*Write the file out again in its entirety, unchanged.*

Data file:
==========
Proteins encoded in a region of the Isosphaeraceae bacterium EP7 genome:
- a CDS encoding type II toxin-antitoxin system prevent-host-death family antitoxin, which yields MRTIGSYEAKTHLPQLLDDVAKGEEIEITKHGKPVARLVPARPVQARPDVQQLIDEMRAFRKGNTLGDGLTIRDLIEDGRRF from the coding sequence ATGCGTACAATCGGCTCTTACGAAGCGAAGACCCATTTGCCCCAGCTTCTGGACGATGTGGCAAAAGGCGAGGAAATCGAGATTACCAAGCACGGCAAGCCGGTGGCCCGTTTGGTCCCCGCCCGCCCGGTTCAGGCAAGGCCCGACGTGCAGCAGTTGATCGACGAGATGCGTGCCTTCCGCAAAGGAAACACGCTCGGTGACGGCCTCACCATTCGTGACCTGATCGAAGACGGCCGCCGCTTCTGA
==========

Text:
Proteins encoded in a region of the Isosphaeraceae bacterium EP7 genome:
- a CDS encoding type II toxin-antitoxin system prevent-host-death family antitoxin, which yields MRTIGSYEAKTHLPQLLDDVAKGEEIEITKHGKPVARLVPARPVQARPDVQQLIDEMRAFRKGNTLGDGLTIRDLIEDGRRF from the coding sequence ATGCGTACAATCGGCTCTTACGAAGCGAAGACCCATTTGCCCCAGCTTCTGGACGATGTGGCAAAAGGCGAGGAAATCGAGATTACCAAGCACGGCAAGCCGGTGGCCCGTTTGGTCCCCGCCCGCCCGGTTCAGGCAAGGCCCGACGTGCAGCAGTTGATCGACGAGATGCGTGCCTTCCGCAAAGGAAACACGCTCGGTGACGGCCTCACCATTCGTGACCTGATCGAAGACGGCCGCCGCTTCTGA